Revisiting the forgotten history of weird Sony products

Cindy F. Cape

Sony has seen dramatic ups and downs in the technology market since its inception. The Japanese tech powerhouse, which once ruled the consumer market with the Walkman, Vaio laptops and the Trinitron TV and even made big bets on Hollywood by acquiring Columbia Pictures, still exists but its priorities are now different. It continues to thrive in the high-end consumer electronics space with the PlayStation brand, Bravia TVs and mirrorless cameras, despite increasing pressure from its American and Korean rivals.

Many people owned Sony products in their childhood, and they invoke great memories even if you haven’t used them in years. Sony is a hot brand in the collectors community – and people are ready to pay a huge sum for rare devices. Today we’re going to take a look at just some of the weirdest and out-of-the-world products that have come out of Sony’s lab through the years. These devices may not be as successful as Sony’s other products, but they did showcase how this company was once willing to take risks and had no inhibitions to roll out crazy products in the market.


An MP3 player, a built-in speaker and an autonomous robot in the shape of an egg. Launched in 2007 for $400, the Rolly is till date Sony’s most weird device. It never took the tech world by storm but it showed that the designers and engineers at Sony had full liberty to think of something as wild and bizarre as the Rolly and bring it to the market. When the egg-shaped music player plays music, it flaps its side flippers, flashes lights and jiggles like a robot.

The Sony Rolly was launched in 2007 for 0. (Image Source: Amazon UK)

The Rolly was unique enough to be easily differentiated from the iPod, the dominant music player of its time but Sony’s digital-audio player didn’t do well commercially. The Rolly had two speakers, but it lacked a built-in headphone jack. Consumers at a time wanted an MP3 player that they could carry in their pockets but Sony was looking to tap in a new demographic with a device that offers a unique experience to people.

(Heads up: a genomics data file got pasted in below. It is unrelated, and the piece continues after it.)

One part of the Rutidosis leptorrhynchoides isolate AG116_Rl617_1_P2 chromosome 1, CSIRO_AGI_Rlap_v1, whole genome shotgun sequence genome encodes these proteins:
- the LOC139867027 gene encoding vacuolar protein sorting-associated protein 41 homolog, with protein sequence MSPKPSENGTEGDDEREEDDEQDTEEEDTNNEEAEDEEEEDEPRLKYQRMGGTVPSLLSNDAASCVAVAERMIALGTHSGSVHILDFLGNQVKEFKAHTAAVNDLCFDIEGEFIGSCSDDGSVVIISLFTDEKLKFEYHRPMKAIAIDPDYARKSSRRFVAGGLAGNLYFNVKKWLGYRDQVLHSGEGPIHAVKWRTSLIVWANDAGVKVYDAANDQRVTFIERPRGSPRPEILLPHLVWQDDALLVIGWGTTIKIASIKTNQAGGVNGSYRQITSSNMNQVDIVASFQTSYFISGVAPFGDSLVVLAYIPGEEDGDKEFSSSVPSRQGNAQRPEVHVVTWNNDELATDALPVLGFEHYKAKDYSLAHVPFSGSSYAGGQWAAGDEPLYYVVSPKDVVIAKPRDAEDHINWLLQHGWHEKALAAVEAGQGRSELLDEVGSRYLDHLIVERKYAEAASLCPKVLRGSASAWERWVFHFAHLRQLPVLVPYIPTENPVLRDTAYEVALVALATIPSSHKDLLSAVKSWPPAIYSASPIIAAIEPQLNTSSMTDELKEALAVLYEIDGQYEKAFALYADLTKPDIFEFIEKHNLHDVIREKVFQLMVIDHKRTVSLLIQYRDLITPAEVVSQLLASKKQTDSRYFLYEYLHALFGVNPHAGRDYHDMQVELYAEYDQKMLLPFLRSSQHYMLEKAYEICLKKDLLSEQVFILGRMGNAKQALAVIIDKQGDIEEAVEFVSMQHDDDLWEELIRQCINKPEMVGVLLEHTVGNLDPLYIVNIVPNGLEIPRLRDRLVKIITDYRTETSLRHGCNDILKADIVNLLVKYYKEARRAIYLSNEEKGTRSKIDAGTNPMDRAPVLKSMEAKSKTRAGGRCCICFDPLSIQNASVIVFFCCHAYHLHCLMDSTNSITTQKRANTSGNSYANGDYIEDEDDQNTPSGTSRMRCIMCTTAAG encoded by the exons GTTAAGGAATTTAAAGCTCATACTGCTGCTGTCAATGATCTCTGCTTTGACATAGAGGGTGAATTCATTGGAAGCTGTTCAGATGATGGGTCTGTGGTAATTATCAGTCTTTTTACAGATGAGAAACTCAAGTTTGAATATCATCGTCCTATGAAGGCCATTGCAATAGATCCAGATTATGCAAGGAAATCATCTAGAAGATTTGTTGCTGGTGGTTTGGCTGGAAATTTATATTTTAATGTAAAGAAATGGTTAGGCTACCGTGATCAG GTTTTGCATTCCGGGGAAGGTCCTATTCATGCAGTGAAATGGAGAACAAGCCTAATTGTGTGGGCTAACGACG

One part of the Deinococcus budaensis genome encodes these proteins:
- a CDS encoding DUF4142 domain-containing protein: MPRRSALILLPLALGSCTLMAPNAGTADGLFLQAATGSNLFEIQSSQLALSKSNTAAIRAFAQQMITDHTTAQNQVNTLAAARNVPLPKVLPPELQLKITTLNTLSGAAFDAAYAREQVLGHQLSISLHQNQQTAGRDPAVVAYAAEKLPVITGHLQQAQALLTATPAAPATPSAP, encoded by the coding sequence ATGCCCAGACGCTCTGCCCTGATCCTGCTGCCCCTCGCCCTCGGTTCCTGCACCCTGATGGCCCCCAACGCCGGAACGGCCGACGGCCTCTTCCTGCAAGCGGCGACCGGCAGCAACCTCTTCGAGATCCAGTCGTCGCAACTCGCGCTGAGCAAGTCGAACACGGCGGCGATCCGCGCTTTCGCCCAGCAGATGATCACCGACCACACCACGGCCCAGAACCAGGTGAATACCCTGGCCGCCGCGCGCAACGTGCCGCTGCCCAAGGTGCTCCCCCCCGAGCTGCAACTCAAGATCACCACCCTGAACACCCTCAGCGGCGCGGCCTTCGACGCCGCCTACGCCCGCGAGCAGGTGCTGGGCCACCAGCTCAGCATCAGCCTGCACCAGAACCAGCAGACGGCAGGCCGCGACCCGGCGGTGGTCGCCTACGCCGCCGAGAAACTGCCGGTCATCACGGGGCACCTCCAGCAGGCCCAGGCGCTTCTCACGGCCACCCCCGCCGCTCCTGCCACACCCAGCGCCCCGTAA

Tablet P

Long before the Galaxy Z Fold 3 and Surface Duo, Sony experimented with a device that was meant to excel in multitasking. The Tablet P wasn’t anything like the iPad, which was crushing Android-based tablets in 2011.  With two displays and a hinge, Sony tried to make a dual-screen tablet but it never received commercial success. The idea wasn’t half-baked, but the Tablet P was too ambitious for its time. It boasted two 5.5-inch displays, although it weighed a hefty 372 grams, the tablet could easily be slipped in a back pocket.

sony, sony tablet P, sony tablet The Tablet P was also powered by the 1GHz Nvidia Tegra 2 processor. (Image Source: The Indian Express/ Anuj Bhatia)

Not that the hardware of the tablet was not top-notch; it had a 1GHz Nvidia Tegra 2 processor and 4G but the software was a big let down. The tablet lacked built-in multitasking features; plus, third-party apps weren’t dual-screen friendly. Sony’s own apps were optimised for the Tablet P but these were mixed-bags. Since the launch of the Tablet P, many companies have experimented with dual-screen and foldable devices but we are yet to see a device that convinces users to ditch their existing phones for something like the Galaxy Z Fold or Surface Duo.